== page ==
Obesity-related diseases will claim more than 90 million lives in Organisation for Economic Co-operation and Development (OECD) countries in the next 30 years, with life expectancy reduced by nearly three years by 2050.
That’s according to a new report from the OECD, The Heavy Burden of Obesity - The Economics of Prevention, which analyses the burden of obesity and overweight in 52 countries.
The report shows average rates of adult obesity in OECD countries increased from 21 per cent in 2010 to 24 per cent in 2016, meaning an additional 50 million people are now obese. In fact, it says more than half the population is now overweight in 34 out of 36 OECD countries and almost one in four people is obese.
The authors say the rise in the number of people with high body mass index is “squeezing” healthcare budgets. OECD countries are spending around 8.4 per cent of their total health budget on tackling obesity-related diseases. The report says, however, that tackling overweight is an “excellent investment” and shows that every dollar spent on preventing obesity generates up to a six-fold economic return.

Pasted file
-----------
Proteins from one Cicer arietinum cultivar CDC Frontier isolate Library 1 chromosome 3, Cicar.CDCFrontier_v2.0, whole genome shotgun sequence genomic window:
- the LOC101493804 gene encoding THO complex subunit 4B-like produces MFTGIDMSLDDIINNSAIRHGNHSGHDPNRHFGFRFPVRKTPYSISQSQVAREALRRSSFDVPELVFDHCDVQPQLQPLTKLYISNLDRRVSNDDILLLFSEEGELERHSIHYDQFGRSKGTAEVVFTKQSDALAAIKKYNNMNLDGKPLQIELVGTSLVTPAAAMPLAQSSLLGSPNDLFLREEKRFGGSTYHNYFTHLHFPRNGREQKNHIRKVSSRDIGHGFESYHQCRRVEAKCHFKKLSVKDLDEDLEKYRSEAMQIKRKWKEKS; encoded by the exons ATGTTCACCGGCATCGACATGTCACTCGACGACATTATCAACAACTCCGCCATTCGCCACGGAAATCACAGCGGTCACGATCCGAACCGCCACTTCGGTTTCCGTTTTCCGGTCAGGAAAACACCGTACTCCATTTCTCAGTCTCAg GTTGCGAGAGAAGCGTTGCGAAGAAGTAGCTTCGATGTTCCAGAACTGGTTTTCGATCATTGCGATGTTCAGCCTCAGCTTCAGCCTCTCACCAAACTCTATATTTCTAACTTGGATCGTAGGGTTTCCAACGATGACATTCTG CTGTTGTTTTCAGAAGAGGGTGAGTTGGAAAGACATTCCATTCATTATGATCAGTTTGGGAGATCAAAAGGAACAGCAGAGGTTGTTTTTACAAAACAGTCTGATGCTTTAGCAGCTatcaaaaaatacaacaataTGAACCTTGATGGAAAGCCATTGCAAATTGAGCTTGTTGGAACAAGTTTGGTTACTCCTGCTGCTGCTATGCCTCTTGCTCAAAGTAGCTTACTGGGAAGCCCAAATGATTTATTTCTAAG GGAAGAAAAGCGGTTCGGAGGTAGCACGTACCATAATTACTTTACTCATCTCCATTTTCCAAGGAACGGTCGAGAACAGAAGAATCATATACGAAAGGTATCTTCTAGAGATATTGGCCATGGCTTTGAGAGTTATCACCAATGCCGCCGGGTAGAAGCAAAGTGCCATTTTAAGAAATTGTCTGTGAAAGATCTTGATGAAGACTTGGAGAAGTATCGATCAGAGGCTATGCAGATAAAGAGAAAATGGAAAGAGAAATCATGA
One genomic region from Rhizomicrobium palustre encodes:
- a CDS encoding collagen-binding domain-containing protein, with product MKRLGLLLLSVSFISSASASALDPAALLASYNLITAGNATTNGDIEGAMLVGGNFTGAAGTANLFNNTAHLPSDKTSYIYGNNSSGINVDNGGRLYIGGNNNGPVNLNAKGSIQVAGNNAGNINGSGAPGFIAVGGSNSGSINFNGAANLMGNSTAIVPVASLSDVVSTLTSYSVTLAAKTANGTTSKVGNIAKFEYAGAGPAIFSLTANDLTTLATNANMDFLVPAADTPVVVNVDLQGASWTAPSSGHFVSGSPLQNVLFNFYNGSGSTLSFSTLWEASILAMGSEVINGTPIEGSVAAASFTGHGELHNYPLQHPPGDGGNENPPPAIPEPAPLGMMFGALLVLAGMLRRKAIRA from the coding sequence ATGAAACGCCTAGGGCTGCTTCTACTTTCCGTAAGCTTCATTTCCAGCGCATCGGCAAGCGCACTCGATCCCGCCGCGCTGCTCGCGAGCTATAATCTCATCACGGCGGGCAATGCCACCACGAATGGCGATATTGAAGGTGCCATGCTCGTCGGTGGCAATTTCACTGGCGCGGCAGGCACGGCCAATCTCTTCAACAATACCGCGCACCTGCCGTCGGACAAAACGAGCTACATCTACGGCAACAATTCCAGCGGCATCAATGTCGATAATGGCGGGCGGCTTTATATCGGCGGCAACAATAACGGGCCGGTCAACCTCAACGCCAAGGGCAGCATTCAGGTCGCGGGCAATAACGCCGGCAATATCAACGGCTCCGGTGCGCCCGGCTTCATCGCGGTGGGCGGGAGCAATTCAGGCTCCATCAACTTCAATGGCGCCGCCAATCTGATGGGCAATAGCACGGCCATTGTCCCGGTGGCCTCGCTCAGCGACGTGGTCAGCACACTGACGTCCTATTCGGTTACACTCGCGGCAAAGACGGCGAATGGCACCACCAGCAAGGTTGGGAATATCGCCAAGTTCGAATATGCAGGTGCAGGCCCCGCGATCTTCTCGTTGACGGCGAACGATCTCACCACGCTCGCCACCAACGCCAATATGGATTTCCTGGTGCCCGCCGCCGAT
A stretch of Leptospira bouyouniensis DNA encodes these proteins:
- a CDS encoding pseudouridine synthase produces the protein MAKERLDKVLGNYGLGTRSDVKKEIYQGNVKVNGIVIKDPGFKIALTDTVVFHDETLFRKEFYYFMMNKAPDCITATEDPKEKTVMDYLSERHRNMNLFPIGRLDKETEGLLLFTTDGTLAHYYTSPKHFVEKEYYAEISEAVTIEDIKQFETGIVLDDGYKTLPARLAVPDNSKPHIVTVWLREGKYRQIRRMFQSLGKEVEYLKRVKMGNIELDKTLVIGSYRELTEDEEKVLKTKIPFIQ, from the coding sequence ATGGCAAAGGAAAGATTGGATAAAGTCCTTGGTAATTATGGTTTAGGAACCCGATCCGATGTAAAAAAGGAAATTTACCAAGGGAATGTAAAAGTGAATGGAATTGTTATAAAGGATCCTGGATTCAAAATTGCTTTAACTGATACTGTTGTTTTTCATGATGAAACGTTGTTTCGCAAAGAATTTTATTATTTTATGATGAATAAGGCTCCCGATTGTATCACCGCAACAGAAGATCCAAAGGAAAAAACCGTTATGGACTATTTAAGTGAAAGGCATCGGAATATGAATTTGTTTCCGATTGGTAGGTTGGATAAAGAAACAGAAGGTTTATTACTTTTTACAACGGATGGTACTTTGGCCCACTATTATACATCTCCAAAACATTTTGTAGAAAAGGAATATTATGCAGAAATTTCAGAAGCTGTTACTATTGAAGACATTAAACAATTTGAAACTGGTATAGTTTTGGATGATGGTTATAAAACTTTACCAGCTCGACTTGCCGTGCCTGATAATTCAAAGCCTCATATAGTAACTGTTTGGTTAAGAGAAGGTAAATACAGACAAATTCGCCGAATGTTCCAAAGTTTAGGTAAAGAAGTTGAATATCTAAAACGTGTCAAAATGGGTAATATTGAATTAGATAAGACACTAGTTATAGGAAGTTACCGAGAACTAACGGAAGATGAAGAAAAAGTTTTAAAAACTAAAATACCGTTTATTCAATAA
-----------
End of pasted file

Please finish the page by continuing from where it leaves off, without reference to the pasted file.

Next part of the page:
It identifies four categories of policies to tackle the issue, including promotion of exercise by doctors and schools.